Days : 52-55
Our original idea of using the East-West pass through the middle of Yosemite to reach Mammoth Lakes had been foiled – yet again our plans were thwarted by snow!
The pass, which is at 9945 feet, is closed due to snow over the winter, is usually re opened by end of May. However, thanks to such high snowfall this winter, the pass still had 20+ feet of snow and is not lightly to be open until the end of July!….
So after driving back into Yosemite, (the long way around, thanks to the continued road closure that had effected bus the day before) to enjoy the photo opportunities at Glacier Point, we headed north. It was mid-afternoon before we actually left the park, to drive the 350 miles around the top of Yosemite, to get to Mammoth Lakes.
As it was a long drive and would involve the Sonora pass, which Ed did not want to do in the dark, we decided to make a random over night stop en route. We decided on a small town called Sonora. It turned out to be a perfect choice. It had a cute main street which was home to a surprisingly wide selection of restaurants – Mexican, Thai, American, fondue, Chinese, an alehouse, amount others – we opted for sushi!
And for the first time, we actually beat the snow – the East-West pass from Senora to Bridgeport (which at 9628 is only 300 feet lower than the one through Yosemite) had been cleared of snow on the day we arrived in Senora – meaning we could use it the next day. The snow was piled 15 feet high on the side of the road at some points. It made for a memorable drive, with a stop for snowballs!
We arrived in Mammoth Lakes and checked into our cabin – yes, a cabin – not the tent! I had convinced Ed that Mammoth was too high (around 8000 feet), too cold and would have too much snow on the ground for us (i.e. me!) to be in a tent. I had managed to book a cute little “camping cabin” on a campsite for 3 nights. It was basic – but it had a roof & heating! It was totally the right move – there was still snow on the ground at the campsite.
We loved Mammoth the moment we arrived. The mountain scenery is beautiful, the town is totally unpretentious and the vibe is fun and relaxed. And I have never encountered a bunch of happier people! Everyone we met was friendly and utterly upbeat! I am not sure why – perhaps they put something special in the water – but it is certainly working!
Happy to get back on the bikes we had a wonderful ride around Twin Lakes and Mary’s Lake which were still partly frozen. We had to use the roads as the bike paths still had several feet of snow on them.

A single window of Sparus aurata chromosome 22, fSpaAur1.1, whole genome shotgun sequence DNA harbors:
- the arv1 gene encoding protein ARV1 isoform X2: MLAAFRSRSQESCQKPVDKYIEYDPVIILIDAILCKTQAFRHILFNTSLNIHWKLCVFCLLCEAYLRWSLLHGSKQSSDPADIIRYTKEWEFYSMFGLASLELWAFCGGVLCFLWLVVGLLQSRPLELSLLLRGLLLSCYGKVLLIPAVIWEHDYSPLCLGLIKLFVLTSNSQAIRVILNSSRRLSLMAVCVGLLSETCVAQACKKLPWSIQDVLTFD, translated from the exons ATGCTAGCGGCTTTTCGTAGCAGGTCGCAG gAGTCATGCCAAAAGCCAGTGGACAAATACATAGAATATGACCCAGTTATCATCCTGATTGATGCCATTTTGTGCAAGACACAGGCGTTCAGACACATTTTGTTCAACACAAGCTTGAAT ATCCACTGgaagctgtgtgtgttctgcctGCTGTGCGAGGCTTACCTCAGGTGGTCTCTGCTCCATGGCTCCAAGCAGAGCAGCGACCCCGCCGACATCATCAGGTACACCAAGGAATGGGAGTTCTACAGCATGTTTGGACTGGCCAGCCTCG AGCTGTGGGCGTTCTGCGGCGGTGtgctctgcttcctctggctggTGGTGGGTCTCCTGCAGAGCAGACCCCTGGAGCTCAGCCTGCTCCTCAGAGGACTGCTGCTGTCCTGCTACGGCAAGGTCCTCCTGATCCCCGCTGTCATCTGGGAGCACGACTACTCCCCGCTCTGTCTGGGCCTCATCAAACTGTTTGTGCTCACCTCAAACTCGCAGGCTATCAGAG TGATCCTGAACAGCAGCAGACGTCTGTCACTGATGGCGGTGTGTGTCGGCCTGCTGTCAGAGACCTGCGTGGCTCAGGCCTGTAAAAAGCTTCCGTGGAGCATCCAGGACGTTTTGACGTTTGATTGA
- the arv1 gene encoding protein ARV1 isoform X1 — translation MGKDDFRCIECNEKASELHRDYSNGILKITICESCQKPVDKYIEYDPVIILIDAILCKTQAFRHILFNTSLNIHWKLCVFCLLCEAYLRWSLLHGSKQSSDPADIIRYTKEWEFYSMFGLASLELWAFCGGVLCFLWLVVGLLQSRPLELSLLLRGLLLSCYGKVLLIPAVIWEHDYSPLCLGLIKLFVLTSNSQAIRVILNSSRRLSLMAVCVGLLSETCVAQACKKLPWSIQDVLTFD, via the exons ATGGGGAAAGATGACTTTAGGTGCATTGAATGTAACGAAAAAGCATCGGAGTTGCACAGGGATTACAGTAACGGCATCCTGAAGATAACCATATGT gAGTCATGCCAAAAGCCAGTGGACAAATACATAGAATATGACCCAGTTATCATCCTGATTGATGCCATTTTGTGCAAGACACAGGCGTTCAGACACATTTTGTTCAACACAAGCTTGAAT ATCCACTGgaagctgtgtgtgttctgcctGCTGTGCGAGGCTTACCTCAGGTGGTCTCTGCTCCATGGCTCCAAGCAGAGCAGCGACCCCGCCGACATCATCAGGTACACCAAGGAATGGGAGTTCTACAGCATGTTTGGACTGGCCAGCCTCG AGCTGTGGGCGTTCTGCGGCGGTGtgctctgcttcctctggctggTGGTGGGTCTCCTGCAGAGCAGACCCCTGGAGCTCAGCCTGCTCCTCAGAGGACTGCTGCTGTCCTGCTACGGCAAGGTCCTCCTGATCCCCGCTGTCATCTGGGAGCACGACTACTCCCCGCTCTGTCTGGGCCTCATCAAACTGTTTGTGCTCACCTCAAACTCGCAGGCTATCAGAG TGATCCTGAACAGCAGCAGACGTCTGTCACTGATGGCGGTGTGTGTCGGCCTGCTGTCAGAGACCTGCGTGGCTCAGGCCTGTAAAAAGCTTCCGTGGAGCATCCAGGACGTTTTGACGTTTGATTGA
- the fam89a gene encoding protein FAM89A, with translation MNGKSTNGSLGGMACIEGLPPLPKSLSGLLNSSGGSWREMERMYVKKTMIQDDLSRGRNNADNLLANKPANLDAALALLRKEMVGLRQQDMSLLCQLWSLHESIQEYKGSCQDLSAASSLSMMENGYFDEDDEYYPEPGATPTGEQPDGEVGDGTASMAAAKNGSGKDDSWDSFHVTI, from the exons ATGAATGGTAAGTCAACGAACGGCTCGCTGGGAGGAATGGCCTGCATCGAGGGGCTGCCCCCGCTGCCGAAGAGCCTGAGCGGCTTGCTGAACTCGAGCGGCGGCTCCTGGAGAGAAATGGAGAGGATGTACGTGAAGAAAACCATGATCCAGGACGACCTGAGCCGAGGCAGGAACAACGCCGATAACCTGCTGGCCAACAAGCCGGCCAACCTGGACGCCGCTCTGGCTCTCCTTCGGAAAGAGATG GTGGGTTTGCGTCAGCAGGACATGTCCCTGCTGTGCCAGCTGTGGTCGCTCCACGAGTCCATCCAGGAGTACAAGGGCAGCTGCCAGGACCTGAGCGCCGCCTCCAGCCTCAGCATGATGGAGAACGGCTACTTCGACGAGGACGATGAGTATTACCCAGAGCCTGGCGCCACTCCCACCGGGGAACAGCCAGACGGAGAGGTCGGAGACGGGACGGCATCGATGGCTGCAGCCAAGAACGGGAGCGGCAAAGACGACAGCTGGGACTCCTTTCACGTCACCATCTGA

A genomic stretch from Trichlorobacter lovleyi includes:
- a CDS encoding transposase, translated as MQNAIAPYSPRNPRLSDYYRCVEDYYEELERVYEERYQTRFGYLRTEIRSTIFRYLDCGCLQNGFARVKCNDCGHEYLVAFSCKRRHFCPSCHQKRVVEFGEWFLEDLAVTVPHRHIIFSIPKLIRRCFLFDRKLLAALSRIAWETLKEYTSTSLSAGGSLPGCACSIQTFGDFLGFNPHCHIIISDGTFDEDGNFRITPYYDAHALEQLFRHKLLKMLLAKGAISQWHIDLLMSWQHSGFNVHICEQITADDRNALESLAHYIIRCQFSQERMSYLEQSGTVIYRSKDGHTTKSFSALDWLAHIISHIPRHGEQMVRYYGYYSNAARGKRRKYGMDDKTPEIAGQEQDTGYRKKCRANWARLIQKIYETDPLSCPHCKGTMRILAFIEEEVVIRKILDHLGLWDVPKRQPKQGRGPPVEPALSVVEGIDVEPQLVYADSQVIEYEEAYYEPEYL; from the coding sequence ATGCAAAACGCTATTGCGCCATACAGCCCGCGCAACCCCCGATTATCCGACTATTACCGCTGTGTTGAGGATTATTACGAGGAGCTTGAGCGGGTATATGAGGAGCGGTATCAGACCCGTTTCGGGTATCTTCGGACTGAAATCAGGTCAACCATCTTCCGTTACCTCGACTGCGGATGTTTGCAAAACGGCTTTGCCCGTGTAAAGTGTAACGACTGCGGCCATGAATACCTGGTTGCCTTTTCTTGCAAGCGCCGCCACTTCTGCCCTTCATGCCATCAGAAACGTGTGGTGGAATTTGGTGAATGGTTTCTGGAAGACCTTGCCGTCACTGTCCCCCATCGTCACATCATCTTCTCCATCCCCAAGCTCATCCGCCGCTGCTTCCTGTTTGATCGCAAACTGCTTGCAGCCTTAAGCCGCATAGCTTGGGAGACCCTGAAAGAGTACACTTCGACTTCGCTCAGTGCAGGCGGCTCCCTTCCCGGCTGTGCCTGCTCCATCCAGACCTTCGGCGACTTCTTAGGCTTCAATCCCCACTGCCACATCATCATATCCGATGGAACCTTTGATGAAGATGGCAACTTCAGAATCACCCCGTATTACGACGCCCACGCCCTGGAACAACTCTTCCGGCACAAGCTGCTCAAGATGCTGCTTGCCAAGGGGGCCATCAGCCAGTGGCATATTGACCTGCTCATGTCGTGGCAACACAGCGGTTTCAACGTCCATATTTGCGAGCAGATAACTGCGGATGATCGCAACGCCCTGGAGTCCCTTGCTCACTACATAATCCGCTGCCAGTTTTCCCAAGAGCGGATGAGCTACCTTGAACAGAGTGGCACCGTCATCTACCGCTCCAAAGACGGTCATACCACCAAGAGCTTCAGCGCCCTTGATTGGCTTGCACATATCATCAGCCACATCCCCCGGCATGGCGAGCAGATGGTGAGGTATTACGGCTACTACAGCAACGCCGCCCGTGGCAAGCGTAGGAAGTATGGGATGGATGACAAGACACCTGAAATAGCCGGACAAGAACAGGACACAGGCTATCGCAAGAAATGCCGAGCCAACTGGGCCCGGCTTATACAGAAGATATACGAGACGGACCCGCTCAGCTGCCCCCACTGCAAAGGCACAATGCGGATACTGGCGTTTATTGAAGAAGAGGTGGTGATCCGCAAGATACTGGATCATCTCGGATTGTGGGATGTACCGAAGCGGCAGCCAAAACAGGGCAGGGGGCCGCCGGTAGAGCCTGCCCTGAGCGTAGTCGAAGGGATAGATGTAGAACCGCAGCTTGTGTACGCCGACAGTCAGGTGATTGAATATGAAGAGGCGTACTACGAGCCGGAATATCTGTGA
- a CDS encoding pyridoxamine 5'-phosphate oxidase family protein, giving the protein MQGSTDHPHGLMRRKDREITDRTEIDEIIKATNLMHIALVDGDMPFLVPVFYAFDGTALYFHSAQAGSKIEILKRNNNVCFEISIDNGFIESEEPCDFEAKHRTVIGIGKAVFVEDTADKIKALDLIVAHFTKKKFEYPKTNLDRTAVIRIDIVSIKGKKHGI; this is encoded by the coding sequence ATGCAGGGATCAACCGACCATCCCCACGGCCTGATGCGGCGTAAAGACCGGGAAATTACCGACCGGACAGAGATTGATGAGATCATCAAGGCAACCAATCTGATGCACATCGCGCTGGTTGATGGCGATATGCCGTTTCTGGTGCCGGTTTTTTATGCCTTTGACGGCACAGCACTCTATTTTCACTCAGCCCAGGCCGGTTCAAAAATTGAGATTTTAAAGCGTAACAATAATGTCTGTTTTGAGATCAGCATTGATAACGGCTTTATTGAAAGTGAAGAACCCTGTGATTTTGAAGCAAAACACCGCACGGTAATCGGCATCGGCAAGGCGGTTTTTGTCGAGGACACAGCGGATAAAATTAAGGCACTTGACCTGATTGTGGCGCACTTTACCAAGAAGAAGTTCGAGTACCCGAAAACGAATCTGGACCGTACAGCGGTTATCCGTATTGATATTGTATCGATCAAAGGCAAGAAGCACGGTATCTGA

We tried to get to Horseshoe Lake – but the snow defeated us!
As soon as we had arrived in town it had become apparent that some of the ski slopes were still open! The resort has had the biggest snow season ever, the pistes were still covered and they were running 6 of the lifts.
Never in my life had I anticipated being able to enjoy a days’ skiing on June 16th in the Northern hemisphere! Izzy and I decided a days’ skiing (or snow boarding in Izzy’s case) was a must do.
We gathered together all our warm clothes, hired some kit and headed up to the slopes. I was wearing Texas Gortex – i.e. demin and Izzy had borrowed Ed’s camo waterproofs. We looked like a pair of complete ragamuffins but we didn’t care – we had a fabulous time!
For some bizarre reason Ed and JJ chose to go fishing instead!
We could have stayed longer but after two fun filled days in Mammoth Lakes it was time to move on. I’d love to head back to Mammoth in the winter ski season to check it out.
What Ed says: We were very fortunate that the Senora pass had just opened for the season. It was a blessing as the alternative route would have made for a very long drive. Driving the pass over to Mammoth and seeing how much snow there still was did make me capitulate on the camping cabin option. Mammoth is well known for its skiing but it also has some exceptional mountain biking which was the main driver to visit, however most of the trails were still snow bound! The upside of limited biking (and at an 8000ft elevation the mountain biking was a tad harder than expected!) was that the trout fishing season had started at Twin Lakes. With Justine and Izzy off sliding down the slopes, JJ and I headed for a peaceful day fishing with a late lunch at the Mammoth Brewery.
No luck with the fish this time, but The Mammoth Brewery is well worth a visit. Their IPA’s are outstanding and, according to JJ, so is their non alcholic root beer! Top IPA was the 395.
Next Destination: 812 miles East – California to Wyoming